Step 5. Register a dynamically artifact

Store artifacts with your experiments in Trains. Artifacts, in addition to models which are also artifacts, include the following:

  • Pandas DataFrames - dynamically updated DataFrames and one-time snapshots of DataFrames
  • Files of any type, including image files
  • Folders - stored as ZIP files
  • Images - stored as PNG files
  • Dictionaries - stored as JSONs
  • Numpy arrays - stored as NPZ files
  • Objects of any other type that you require

In our script's test function, we can assign the test loss and correct data to a Pandas DataFrame object and register that Pandas DataFrame using the Task.register_artifact() method so that changes to it are dynamically synchronized with Trains. The metadata parameter allows you to store a dictionary of metadata key-value pairs with the artifact.

# Create the Pandas DataFrame
test_loss_correct = {
        'test lost': save_test_loss,
        'correct': save_correct
}
df = pd.DataFrame(test_loss_correct, columns=['test lost','correct'])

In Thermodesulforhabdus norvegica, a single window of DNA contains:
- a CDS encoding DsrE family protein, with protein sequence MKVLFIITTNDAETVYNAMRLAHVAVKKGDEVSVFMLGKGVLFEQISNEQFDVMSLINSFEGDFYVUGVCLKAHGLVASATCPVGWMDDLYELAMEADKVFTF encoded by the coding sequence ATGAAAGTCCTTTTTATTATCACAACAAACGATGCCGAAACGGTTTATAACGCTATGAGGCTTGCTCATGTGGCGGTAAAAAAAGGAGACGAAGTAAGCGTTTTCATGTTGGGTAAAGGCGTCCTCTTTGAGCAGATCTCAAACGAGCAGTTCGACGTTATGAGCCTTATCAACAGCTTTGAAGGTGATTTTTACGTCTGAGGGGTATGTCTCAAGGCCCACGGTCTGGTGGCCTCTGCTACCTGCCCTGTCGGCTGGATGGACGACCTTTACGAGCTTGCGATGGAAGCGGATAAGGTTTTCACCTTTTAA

# Register the test loss and correct as a Pandas DataFrame artifact
task.register_artifact('Test_Loss_Correct', df, metadata={'metadata string': 'apple', 
    'metadata int': 100, 'metadata dict': {'dict string': 'pear', 'dict int': 200}})

Step 7. Reference the registered artifact

Once an artifact is registered, you can reference it in your Python experiment script and work with it.

The Task.current_task() and Task.get_registered_artifacts() methods allow you to create a reference to the registered Pandas DataFrame. We then create a sample from it.

# Once the artifact is registered, we can get it and work with it. Here, we sample it.
sample = Task.current_task().get_registered_artifacts()['Test_Loss_Correct'].sample(frac=0.5, 
    replace=True, random_state=1)

Step 7. Upload a static artifact

We can also upload the loss data as a static artifact using the Task.upload_artifact() method and its metadata parameter.